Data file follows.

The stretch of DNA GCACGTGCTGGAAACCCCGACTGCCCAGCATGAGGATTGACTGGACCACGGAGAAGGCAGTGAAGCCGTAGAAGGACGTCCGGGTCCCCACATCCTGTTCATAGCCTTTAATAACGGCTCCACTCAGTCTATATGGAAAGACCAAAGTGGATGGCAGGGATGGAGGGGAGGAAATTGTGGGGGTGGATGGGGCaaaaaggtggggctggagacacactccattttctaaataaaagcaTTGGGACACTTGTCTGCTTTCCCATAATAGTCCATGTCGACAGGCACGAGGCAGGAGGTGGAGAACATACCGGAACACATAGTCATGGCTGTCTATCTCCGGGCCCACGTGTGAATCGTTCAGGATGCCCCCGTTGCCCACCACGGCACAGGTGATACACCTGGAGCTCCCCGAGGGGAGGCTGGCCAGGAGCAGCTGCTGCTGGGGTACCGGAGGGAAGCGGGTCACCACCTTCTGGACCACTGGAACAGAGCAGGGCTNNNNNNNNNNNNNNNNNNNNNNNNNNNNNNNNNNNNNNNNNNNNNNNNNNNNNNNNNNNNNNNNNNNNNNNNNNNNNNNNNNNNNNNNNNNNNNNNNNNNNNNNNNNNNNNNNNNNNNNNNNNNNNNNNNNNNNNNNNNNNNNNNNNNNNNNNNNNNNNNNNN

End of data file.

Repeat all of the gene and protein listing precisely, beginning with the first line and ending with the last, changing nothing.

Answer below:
The stretch of DNA GCACGTGCTGGAAACCCCGACTGCCCAGCATGAGGATTGACTGGACCACGGAGAAGGCAGTGAAGCCGTAGAAGGACGTCCGGGTCCCCACATCCTGTTCATAGCCTTTAATAACGGCTCCACTCAGTCTATATGGAAAGACCAAAGTGGATGGCAGGGATGGAGGGGAGGAAATTGTGGGGGTGGATGGGGCaaaaaggtggggctggagacacactccattttctaaataaaagcaTTGGGACACTTGTCTGCTTTCCCATAATAGTCCATGTCGACAGGCACGAGGCAGGAGGTGGAGAACATACCGGAACACATAGTCATGGCTGTCTATCTCCGGGCCCACGTGTGAATCGTTCAGGATGCCCCCGTTGCCCACCACGGCACAGGTGATACACCTGGAGCTCCCCGAGGGGAGGCTGGCCAGGAGCAGCTGCTGCTGGGGTACCGGAGGGAAGCGGGTCACCACCTTCTGGACCACTGGAACAGAGCAGGGCTNNNNNNNNNNNNNNNNNNNNNNNNNNNNNNNNNNNNNNNNNNNNNNNNNNNNNNNNNNNNNNNNNNNNNNNNNNNNNNNNNNNNNNNNNNNNNNNNNNNNNNNNNNNNNNNNNNNNNNNNNNNNNNNNNNNNNNNNNNNNNNNNNNNNNNNNNNNNNNNNNNN